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Omphaloskepsis Blog

How To Use Social Media To Sell Your Art Online

Jun 11, 2013

As you may remember from the previous post, you should think of the work involved selling your art online as falling into these three categories: Documenting, Publicizing and Selling. In the last post, we discussed Documenting, so, in this post, we will cover Publicizing — blogging about your art-making process, showing photos of your work in progress; publishing and distributing information about upcoming shows; achievements and events; and keeping profiles, icon photos, resumé and bio info updated.



I have developed a simple process that I implement every time that I make a painting. First, I photograph the piece (see previous post). Then I blog it, tweet it, Pin it, and add it to my Facebook page and other social media outlets.
Consistently blog, tweet and Facebook update about your work and your life as an artist. Conventional wisdom says the best time to post your blog or Twitter and Facebook updates is 1:00 EST, but it definitely varies according to your audience, so try different times of the day and night to capture a bigger audience. It's also important to create new content for the internet consistently, so when one of your fans or collectors makes a visit, they will find something new. I also update my web site with new works and announcements to keep the search engines coming to my site.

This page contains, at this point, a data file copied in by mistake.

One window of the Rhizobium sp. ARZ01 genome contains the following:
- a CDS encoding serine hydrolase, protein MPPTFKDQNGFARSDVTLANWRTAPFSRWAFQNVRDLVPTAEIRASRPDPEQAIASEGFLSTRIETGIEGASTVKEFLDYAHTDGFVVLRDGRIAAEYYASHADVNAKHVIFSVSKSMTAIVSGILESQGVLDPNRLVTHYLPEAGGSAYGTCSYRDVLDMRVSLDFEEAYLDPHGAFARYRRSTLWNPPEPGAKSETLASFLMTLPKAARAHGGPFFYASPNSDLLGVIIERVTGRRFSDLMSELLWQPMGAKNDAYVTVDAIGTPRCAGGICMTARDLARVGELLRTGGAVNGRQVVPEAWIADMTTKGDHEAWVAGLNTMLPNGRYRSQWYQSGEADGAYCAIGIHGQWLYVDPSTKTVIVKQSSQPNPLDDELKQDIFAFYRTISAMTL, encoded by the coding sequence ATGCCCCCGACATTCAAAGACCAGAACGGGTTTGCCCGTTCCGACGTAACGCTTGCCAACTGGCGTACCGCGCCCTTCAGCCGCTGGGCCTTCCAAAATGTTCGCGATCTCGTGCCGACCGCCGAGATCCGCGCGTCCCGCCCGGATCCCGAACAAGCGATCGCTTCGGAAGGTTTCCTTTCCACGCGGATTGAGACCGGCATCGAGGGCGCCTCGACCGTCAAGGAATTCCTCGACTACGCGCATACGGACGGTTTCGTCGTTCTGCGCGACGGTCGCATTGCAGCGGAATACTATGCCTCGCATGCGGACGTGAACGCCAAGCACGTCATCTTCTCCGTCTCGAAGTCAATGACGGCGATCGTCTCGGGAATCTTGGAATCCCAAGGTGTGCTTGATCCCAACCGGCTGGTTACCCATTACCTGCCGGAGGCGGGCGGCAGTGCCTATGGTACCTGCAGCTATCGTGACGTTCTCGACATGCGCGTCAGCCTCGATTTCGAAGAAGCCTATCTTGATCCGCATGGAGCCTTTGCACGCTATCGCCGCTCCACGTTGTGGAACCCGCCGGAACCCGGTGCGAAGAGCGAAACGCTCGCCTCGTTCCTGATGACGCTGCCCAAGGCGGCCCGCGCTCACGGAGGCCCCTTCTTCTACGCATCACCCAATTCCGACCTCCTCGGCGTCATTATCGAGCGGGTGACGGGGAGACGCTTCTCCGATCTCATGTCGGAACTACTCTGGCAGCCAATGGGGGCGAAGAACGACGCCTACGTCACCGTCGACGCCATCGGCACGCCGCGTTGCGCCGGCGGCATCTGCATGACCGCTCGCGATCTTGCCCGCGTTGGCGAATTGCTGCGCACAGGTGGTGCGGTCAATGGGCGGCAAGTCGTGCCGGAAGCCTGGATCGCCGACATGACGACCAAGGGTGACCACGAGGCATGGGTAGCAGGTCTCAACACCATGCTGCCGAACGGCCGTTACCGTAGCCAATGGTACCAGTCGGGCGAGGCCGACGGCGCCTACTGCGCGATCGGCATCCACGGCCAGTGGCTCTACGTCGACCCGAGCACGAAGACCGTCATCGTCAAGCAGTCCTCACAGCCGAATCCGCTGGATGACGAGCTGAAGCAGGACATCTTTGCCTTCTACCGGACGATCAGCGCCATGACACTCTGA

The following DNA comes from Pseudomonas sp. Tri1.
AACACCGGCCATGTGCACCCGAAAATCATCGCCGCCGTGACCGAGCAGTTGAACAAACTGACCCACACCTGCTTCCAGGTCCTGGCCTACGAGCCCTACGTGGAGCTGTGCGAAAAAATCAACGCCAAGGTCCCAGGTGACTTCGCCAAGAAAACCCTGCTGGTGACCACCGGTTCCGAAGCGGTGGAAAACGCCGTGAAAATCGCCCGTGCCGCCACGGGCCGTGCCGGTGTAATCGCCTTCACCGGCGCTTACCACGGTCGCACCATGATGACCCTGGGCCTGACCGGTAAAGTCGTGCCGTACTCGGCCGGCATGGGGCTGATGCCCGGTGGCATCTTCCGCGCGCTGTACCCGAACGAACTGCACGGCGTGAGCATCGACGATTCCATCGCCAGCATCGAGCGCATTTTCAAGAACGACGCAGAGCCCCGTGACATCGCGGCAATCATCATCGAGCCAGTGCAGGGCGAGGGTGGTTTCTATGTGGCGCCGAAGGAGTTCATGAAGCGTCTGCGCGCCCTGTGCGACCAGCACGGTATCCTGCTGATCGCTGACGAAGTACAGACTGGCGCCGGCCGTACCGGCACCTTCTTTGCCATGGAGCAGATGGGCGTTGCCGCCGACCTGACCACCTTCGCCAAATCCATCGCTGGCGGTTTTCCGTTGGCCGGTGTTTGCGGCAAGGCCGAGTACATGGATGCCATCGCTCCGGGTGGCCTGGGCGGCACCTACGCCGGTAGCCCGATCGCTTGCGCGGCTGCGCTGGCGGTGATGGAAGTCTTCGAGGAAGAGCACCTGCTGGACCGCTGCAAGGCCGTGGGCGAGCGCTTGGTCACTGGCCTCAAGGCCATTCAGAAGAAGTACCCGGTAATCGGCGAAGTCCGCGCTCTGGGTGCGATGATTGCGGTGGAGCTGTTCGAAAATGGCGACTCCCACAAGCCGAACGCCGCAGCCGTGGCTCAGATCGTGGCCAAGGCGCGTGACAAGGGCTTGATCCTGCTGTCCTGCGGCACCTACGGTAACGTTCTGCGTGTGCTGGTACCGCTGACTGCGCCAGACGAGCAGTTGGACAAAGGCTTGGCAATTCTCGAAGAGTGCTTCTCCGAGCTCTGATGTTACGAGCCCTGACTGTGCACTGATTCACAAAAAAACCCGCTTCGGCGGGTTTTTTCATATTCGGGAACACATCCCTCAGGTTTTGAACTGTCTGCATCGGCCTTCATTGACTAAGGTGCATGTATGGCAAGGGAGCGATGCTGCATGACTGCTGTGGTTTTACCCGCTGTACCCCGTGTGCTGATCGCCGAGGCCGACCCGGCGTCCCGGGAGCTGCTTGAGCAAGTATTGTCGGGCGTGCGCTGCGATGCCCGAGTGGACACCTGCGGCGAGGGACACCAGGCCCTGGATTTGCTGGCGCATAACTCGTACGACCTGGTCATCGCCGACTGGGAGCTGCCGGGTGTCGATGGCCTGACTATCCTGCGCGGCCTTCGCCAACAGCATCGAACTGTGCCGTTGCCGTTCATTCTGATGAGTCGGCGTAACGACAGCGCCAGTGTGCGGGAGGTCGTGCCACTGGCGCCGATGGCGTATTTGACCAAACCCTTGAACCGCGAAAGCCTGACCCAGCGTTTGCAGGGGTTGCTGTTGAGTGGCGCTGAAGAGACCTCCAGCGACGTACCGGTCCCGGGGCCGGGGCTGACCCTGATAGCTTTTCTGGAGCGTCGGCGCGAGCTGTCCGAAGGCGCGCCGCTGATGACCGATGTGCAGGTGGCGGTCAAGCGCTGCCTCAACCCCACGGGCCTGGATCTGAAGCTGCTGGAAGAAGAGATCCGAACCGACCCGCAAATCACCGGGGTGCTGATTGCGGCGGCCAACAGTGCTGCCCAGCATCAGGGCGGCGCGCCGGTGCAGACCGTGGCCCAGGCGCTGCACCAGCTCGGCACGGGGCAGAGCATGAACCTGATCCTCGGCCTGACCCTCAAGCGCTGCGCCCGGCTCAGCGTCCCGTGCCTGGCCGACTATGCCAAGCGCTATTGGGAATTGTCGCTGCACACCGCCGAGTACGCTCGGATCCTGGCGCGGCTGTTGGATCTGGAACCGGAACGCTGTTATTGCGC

It's very easy to set up a blog and fairly self-explanatory, so I won't fill your heads with the details, but make sure to include in the sidebar widget of the blog links to your web site and any online galleries that represent your art. Make sure to have an about page that tells more about you and your art-making career. A profile picture is key to making your fans and potential buyers interact with you and have more confidence buying your work.

What Do I Blog And Tweet About?

I go by the standard “honesty is the best policy”. But what does this mean in terms of publicity? It means that who you are and what you do is interesting to the art buying public. People that follow artists and buy art do so, because they love it. So, give the love back. Bare a little of your soul, let them know your studio secrets, frame your success as they arise from your failures. Be both human and superhuman. Reveal yourself, and those that appreciate your work will love it even more. As I've also mentioned, “stalk me”; check out my tweets at @KeatingArt.
Don't get too academic in your writing, but do use art terms that apply to your work and explain them for those that might not understand. I've coined the term “Pixel Impressionism” when describing my work, because it quickly conjures an image of what my paintings look like.
Give a glimpse into your process. I talk about hanging out on balconies, taking aerial video and photos of people walking. I mention the places I go and the type of people I cover. Sometimes I simply mention that I've created a new painting; other times I do detailed time-lapse videos or consecutive Instagram photos of my work as it progresses.